Lecture/discussion—3 hours; term paper. Prerequisite: course 1
and either American Studies 1 or 5. The history and analysis of
the relationships between human bodies and technologies in modern
society. Dominant and eccentric examples of how human bodies and
technologies influence one another and reveal underlying cultural
assumptions. (Same course as American Studies 158.) GE credit:
Lecture/Discussion—3 hour(s); Term Paper. Relationships
between subcultural groups and media technologies. Media as the
cohesive and persuasive force of subcultural activities.
List-servs, websites, free radio, fan ‘zines, and hip-hop
culture. GE credit: ACGH, VL. Effective: 2012
Lecture—3 hours; extensive writing or discussion—1 hour.
Historical, aesthetic and critical approaches to how information
technologies produced ghost effects or a sense of terror in
response to new media like the photograph, gramophone, film,
typewriter, computer, Turing Machine. Focus on technological
media transforms sense perception. Offered in alternate years.
(Same course as Science and Technology Studies 160.) GE credit:
ArtHum or SocSci | ACGH, AH or SS, VL, WE.—Ravetto-Biagioli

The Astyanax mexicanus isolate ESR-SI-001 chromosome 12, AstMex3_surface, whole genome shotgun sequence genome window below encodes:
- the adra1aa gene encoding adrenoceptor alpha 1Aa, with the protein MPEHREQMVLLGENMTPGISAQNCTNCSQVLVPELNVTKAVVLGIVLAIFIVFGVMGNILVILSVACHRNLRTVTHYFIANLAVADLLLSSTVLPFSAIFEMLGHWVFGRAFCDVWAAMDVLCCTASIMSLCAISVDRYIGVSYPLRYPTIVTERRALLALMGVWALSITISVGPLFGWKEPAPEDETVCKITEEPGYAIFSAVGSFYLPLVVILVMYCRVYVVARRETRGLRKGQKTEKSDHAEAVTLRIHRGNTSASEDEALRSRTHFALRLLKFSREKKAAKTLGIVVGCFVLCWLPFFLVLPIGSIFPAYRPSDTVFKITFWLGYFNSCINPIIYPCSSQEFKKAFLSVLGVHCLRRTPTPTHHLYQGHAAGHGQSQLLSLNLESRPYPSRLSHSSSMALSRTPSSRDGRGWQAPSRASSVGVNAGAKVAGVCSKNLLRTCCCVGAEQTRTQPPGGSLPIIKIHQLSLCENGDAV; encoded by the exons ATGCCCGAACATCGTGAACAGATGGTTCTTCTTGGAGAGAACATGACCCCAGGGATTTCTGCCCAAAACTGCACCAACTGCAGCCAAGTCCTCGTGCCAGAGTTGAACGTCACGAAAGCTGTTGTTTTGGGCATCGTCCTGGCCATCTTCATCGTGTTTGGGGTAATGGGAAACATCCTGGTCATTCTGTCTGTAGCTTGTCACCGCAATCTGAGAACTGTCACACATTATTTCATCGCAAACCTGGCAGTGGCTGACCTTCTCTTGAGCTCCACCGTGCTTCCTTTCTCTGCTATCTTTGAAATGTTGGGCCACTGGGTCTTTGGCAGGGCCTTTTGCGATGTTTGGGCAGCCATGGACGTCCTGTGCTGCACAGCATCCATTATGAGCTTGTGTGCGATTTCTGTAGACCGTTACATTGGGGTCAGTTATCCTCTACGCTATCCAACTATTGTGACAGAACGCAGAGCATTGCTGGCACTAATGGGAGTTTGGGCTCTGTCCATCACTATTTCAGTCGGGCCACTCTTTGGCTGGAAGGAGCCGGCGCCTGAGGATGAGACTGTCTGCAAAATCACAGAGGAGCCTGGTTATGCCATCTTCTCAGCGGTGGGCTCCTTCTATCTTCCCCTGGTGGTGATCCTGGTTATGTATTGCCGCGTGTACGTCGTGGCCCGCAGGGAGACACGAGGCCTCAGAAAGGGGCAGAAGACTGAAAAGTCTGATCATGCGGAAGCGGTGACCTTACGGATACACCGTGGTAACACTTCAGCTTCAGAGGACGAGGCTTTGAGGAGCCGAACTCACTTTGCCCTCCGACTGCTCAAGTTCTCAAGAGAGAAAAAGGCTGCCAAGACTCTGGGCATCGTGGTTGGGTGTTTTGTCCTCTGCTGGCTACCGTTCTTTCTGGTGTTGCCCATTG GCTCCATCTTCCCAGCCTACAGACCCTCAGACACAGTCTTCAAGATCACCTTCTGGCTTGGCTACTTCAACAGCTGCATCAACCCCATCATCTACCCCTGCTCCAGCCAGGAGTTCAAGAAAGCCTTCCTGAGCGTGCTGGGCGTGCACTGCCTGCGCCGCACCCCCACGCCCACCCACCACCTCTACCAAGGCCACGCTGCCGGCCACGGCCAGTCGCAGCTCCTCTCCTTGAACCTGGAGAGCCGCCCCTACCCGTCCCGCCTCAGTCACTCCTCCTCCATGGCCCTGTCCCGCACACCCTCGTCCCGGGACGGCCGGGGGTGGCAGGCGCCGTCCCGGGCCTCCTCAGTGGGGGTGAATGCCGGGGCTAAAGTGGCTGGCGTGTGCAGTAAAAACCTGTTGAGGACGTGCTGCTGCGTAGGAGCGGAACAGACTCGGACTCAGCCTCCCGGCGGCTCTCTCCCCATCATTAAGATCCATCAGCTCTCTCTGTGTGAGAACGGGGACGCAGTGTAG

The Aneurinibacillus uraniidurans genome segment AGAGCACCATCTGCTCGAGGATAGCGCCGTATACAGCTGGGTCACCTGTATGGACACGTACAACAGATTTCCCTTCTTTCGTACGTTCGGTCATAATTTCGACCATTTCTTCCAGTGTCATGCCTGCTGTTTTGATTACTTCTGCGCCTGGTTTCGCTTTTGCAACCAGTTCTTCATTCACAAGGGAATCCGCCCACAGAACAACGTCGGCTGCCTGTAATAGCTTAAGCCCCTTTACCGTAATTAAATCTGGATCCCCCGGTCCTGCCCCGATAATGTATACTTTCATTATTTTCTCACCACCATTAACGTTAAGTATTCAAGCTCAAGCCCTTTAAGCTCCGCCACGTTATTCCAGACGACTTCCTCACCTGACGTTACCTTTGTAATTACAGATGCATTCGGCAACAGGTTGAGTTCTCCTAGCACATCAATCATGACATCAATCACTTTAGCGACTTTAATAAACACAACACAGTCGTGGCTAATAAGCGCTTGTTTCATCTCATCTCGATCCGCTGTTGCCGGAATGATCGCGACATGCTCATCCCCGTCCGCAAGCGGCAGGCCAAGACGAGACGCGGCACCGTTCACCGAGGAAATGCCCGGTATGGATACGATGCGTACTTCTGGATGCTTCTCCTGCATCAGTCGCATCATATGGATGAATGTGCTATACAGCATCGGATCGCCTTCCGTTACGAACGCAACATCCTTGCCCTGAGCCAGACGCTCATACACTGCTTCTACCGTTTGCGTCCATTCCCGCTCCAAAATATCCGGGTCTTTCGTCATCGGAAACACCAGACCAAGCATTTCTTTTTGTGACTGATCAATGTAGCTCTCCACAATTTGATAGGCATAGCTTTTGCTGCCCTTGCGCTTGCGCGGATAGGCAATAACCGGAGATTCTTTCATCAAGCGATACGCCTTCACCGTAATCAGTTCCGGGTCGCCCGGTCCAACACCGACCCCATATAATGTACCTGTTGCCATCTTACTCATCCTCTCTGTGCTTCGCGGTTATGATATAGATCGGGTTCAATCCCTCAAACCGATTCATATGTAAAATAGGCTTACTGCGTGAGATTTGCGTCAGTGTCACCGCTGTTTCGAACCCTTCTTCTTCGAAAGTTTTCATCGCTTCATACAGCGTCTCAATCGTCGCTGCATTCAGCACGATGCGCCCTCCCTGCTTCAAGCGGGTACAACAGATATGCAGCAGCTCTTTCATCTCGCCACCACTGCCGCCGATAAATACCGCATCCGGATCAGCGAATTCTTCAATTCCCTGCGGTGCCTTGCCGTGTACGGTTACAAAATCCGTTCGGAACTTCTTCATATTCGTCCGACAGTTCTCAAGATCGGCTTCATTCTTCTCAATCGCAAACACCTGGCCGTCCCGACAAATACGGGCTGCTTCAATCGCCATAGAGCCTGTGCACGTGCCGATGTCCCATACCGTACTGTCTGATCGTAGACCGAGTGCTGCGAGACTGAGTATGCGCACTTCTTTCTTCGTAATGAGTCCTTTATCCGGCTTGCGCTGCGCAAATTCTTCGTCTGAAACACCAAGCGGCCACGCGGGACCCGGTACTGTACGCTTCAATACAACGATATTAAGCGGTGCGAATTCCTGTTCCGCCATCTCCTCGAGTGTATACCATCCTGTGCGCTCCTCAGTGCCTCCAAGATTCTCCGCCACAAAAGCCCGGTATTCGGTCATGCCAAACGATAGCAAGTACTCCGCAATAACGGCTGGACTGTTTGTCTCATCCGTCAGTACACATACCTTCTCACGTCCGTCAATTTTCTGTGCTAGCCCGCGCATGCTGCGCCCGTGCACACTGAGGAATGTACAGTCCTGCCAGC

Lecture—3 hour(s); Laboratory—3
hour(s). Prerequisite(s): Consent of
Instructor. Lecture and intensive workshop teaching
small-scale film production. Appointments as a(n) director,
director of photography, actor, writer, lighting designer, sound
designer and other critical positions are used to produce and
submit a short film to a film festival. May be repeated up
to 2 time(s). (Same course as DRA 175.) Effective:
2012 Fall Quarter.
Lecture/discussion—3 hours; project. Introduction to basic
research methods for Technocultural Studies: electronic and
archived images, sounds and data, satellite downlinking,
radiowave scanning, and oral histories. GE credit: VL, WE.—Drew
Lecture/Discussion—3 hour(s); Film Viewing—3
hour(s). Prerequisite(s): HUM 001. German Weimar
(1919-1933) cinema. Fritz Lang, F.W. Murnau, and G.W. Pabst among
others. Influence on world-wide (esp. Hollywood) film genres such
as film noir, horror, science fiction, and melodrama. Not
open for credit to students who have taken HUM 176.GE
credit: AH, OL, VL, WC, WE. Effective:
2012 Fall Quarter.